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Nessel Opposes Proposal to Exempt Lending Entities

Michigan Attorney General Dana Nessel in January joined 21 other state attorneys general in opposing a proposal by the Office of the Comptroller of the Currency to exempt entiti…

Michigan Attorney General Dana Nessel in January joined 21 other state attorneys general in opposing a proposal by the Office of the Comptroller of the Currency to exempt entities that are not national banks – including payday and other high-cost lenders – from state usury laws. Usury laws prevent predatory lenders from taking advantage of consumers by limiting the interest rates that can be charged on loans.

In a news release, Nessel’s office said that, if finalized, the OCC’s proposed regulations would enable predatory lenders to circumvent those caps through “rent-a-bank” schemes in which banks act as lenders in name only, passing along their state law exemptions to non-bank payday lenders. Those arrangements could allow lenders to charge consumers rates that exceed the rates permissible under state laws.

“My office has a responsibility to act when Michiganders are at risk of deceitful and abusive loan practices,” Nessel said in the release. “If the OCC succeeds, more consumers risk becoming victims of predatory and misleading tactics by payday lenders, and that’s more than enough reason for my colleagues and me to oppose this proposal.”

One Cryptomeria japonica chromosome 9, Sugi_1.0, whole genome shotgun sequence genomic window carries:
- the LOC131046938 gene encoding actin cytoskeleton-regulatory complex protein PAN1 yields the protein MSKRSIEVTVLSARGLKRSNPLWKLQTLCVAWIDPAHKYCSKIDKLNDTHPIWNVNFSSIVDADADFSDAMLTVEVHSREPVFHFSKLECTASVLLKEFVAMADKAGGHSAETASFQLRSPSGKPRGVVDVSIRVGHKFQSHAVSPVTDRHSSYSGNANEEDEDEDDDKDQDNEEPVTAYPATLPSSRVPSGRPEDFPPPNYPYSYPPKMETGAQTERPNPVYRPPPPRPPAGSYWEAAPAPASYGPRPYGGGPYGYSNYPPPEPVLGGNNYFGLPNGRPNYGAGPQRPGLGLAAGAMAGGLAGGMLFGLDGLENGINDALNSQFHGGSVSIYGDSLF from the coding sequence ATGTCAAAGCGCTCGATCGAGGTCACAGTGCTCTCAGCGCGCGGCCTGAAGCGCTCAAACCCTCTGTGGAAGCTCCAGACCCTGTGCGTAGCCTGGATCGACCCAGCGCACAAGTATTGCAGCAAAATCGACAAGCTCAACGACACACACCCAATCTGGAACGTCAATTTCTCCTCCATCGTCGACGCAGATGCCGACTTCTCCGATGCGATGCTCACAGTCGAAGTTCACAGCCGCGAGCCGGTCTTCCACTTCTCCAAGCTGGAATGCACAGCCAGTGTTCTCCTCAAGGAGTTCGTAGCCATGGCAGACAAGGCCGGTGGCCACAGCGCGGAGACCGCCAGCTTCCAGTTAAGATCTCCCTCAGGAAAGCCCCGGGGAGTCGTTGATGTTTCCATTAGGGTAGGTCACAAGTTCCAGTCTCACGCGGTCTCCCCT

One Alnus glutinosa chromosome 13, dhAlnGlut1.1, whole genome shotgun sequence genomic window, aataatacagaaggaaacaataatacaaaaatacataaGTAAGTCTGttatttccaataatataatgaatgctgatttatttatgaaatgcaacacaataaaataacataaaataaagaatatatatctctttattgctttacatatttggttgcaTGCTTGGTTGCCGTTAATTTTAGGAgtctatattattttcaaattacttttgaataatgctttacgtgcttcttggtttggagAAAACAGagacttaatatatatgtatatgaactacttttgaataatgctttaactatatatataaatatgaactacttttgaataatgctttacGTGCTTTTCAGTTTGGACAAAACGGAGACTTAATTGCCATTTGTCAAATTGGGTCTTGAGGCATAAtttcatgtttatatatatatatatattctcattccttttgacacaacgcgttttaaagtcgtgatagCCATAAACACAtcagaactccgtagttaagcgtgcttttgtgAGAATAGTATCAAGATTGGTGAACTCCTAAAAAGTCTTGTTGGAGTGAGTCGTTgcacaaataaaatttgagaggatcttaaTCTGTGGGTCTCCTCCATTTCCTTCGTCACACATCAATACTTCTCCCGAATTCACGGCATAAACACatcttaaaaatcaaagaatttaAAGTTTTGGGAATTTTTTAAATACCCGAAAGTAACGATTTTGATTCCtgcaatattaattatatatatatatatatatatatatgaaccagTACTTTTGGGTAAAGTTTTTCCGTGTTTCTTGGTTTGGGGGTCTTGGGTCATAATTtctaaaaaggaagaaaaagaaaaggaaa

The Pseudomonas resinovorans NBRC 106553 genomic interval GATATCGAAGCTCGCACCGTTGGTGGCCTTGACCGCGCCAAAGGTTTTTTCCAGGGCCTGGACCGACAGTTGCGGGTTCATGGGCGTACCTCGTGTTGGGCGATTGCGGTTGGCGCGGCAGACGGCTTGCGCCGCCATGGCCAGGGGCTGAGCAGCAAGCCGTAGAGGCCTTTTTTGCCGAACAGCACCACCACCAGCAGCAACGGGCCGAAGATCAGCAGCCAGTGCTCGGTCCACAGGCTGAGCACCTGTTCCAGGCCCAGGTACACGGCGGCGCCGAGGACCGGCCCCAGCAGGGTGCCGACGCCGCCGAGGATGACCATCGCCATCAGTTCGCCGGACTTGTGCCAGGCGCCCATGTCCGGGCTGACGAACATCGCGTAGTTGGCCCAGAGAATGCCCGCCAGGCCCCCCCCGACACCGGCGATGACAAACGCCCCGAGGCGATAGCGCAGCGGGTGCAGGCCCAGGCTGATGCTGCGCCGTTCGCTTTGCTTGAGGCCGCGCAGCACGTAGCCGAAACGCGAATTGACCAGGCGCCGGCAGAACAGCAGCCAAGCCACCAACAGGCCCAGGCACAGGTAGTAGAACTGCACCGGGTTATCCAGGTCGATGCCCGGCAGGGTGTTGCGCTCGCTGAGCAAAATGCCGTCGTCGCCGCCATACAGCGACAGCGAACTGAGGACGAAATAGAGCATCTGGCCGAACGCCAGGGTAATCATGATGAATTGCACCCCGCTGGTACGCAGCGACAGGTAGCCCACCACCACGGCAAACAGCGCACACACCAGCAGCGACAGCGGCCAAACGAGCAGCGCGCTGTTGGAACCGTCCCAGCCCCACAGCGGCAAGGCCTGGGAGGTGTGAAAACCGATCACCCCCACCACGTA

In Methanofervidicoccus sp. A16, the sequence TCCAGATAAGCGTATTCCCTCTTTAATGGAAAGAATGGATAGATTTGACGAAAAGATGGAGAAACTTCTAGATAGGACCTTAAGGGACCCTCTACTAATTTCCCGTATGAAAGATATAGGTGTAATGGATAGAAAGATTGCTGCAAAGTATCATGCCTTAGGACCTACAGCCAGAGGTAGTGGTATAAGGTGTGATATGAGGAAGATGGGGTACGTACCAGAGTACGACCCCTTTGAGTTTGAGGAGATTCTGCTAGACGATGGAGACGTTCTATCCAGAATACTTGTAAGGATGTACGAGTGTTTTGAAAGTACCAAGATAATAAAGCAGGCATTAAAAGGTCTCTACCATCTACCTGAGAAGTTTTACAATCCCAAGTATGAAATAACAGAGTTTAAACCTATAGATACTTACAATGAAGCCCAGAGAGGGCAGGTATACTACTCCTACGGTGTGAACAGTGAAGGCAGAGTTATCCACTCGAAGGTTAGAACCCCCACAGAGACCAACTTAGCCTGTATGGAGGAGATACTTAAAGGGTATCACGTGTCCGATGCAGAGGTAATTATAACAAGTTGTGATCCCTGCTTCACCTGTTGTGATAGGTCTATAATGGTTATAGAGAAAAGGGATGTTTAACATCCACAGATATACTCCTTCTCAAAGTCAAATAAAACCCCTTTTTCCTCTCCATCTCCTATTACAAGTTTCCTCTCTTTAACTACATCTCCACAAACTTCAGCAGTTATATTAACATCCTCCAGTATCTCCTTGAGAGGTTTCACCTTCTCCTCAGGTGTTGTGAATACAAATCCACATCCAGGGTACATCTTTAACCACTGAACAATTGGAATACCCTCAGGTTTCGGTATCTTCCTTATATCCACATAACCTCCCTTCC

State law protects residents from predatory lending by non-banks such as payday, auto title, and installment lenders. Congress affirmed that role with the Dodd-Frank Wall Street Reform and Consumer Protection Act of 2010, preserving more protective state laws. The new regulations proposed by the OCC would extend the National Bank Act exemption for federally regulated banks to non-bank debt buyers, such as payday lenders. Nessel’s office said the proposed rule is a reversal in policy that could evade state laws that target predatory lending.

The attorneys general argue that the OCC’s attempt to extend the National Bank Act preemption to non-banks conflicts with the National Bank Act and Dodd-Frank Act, exceeds the OCC’s statutory authority and violates the Administrative Procedure Act.

Nessel joins the attorneys general of California, Colorado, the District of Columbia, Hawaii, Illinois, Iowa, Maine, Maryland, Massachusetts, Minnesota, Nevada, New Jersey, New Mexico, New York, North Carolina, Oregon, Pennsylvania, South Dakota, Virginia, Washington and Wisconsin.

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